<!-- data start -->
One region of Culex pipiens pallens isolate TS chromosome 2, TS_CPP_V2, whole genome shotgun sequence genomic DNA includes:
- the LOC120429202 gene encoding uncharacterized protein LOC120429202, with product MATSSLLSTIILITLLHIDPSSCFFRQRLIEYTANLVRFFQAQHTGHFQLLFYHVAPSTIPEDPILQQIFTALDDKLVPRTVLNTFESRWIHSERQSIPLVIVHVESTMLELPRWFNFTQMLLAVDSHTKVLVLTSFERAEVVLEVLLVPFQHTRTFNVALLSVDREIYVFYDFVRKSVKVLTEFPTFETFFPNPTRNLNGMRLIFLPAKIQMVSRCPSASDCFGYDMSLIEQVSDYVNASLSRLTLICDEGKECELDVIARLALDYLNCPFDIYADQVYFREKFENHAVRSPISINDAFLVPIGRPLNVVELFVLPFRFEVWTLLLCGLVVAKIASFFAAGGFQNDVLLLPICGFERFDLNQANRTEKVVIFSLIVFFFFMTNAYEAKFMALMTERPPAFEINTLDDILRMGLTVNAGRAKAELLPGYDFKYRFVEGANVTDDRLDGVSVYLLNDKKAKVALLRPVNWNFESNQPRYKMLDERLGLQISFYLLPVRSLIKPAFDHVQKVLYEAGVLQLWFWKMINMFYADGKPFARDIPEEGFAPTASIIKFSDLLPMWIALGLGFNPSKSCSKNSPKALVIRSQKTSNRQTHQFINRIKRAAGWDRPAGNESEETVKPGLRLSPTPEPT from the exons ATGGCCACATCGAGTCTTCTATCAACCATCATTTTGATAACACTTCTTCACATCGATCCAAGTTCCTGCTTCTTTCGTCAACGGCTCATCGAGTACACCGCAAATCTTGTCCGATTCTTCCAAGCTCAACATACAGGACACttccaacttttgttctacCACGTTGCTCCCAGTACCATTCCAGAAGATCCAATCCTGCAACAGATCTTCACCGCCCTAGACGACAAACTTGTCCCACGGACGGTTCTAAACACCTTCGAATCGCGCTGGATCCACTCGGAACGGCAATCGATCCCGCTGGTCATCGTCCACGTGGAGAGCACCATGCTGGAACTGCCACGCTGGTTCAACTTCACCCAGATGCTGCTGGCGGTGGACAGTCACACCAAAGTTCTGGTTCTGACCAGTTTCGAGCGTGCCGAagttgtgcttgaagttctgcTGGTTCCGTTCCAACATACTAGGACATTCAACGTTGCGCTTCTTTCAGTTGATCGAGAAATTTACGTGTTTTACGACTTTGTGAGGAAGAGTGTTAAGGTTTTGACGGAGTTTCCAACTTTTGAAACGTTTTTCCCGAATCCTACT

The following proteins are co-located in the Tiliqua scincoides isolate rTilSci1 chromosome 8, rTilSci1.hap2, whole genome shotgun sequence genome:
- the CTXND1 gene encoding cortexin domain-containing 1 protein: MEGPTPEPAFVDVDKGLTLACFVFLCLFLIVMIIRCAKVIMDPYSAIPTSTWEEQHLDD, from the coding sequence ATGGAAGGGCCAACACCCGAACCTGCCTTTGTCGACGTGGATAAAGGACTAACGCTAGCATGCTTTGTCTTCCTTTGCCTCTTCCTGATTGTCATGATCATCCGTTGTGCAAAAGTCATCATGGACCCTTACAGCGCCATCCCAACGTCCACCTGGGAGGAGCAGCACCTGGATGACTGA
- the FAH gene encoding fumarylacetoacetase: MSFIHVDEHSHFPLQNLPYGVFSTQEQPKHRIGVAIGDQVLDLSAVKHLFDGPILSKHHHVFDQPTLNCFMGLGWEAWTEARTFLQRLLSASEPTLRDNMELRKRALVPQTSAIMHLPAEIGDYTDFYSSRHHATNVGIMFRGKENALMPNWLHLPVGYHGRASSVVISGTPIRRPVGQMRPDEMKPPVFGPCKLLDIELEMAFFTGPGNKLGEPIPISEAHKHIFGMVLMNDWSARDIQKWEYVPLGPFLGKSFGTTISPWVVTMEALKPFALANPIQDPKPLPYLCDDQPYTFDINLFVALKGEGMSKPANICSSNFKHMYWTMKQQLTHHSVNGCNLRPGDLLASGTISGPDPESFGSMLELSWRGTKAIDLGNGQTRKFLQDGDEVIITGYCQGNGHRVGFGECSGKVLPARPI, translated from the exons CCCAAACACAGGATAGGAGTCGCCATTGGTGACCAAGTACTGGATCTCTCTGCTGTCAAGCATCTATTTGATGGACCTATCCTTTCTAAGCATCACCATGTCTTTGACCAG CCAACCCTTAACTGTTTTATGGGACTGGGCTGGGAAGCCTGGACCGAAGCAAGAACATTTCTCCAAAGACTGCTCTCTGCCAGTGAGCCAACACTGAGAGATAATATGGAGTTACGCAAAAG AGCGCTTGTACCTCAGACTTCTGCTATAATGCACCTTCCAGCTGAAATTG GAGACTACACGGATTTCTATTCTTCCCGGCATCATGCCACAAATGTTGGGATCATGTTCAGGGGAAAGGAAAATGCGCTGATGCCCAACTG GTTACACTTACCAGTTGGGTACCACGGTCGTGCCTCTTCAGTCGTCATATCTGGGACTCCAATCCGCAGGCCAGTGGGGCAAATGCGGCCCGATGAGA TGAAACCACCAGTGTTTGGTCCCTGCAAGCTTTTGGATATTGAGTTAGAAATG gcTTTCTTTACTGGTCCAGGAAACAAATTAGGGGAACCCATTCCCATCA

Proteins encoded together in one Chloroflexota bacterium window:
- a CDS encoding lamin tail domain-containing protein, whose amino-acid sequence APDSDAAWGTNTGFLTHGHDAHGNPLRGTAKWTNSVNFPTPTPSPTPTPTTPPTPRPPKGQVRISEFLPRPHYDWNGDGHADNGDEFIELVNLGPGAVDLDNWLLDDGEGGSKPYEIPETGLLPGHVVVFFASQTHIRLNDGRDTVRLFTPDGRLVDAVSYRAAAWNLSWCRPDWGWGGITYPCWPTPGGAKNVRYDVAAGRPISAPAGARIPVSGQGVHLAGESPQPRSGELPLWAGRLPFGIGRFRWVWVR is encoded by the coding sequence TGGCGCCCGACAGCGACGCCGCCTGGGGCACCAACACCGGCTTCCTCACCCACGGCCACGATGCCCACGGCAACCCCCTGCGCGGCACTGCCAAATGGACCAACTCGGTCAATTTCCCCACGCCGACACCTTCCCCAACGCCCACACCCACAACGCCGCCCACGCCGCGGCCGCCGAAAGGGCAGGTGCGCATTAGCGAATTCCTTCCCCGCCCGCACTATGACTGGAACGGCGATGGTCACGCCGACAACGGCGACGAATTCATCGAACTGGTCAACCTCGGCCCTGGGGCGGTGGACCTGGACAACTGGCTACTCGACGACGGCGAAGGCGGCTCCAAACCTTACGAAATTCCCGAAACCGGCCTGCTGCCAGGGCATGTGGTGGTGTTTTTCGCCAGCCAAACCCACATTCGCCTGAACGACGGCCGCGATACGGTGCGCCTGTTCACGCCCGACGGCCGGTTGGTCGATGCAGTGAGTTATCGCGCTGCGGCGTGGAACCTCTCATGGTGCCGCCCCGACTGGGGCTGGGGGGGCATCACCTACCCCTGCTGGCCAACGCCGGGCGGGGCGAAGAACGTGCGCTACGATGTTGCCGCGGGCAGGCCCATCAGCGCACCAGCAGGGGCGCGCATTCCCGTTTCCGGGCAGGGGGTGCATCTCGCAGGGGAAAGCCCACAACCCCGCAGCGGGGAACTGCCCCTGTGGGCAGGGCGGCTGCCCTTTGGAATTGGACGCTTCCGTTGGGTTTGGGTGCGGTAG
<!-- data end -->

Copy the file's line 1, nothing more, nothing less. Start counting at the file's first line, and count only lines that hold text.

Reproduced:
One region of Culex pipiens pallens isolate TS chromosome 2, TS_CPP_V2, whole genome shotgun sequence genomic DNA includes: